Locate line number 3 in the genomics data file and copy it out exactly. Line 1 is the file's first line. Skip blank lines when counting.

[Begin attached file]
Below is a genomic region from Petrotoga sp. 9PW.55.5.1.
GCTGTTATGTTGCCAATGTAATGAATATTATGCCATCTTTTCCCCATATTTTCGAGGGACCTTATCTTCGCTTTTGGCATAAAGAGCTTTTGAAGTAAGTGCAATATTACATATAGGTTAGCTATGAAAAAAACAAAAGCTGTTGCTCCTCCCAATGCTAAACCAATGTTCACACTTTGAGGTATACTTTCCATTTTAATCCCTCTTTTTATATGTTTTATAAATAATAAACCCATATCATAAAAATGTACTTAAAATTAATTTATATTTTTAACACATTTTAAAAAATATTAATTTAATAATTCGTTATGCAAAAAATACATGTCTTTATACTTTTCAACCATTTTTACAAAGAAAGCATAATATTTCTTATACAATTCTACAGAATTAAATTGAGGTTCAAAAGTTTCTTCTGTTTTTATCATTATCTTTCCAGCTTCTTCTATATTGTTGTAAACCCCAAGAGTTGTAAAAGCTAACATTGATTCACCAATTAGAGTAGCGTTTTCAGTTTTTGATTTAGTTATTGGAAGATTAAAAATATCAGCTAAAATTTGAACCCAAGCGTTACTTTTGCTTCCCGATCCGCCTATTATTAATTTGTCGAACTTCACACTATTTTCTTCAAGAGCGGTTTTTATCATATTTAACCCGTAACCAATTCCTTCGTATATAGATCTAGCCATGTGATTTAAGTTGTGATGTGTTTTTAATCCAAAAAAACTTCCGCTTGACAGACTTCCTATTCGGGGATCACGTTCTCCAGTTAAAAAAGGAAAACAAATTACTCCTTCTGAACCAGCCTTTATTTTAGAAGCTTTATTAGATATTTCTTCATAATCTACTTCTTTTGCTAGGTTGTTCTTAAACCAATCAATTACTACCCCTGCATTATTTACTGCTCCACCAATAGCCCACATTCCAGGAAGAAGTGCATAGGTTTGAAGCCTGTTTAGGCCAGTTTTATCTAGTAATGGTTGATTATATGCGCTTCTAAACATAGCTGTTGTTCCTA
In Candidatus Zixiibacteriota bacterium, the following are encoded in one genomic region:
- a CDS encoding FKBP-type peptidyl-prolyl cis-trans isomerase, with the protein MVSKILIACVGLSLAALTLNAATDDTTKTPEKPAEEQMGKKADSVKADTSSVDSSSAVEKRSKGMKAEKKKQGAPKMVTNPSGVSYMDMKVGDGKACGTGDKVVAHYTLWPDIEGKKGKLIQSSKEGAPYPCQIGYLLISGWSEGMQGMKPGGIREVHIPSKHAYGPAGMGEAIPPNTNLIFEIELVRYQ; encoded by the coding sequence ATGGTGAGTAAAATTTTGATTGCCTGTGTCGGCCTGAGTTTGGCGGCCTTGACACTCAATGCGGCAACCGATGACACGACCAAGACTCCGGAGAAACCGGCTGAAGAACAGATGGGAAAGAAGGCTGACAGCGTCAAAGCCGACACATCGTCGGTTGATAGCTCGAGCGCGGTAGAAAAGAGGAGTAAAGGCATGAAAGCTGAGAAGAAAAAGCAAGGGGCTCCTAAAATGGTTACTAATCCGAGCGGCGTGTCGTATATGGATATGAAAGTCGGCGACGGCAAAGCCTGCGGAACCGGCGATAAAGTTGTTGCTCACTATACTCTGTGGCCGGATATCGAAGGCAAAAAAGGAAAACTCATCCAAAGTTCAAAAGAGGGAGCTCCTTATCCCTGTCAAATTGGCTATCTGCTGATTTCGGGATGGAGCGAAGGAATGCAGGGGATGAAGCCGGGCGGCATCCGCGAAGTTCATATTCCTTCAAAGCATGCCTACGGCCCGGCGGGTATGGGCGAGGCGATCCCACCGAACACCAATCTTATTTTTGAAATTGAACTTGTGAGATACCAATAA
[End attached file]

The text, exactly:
In Candidatus Zixiibacteriota bacterium, the following are encoded in one genomic region: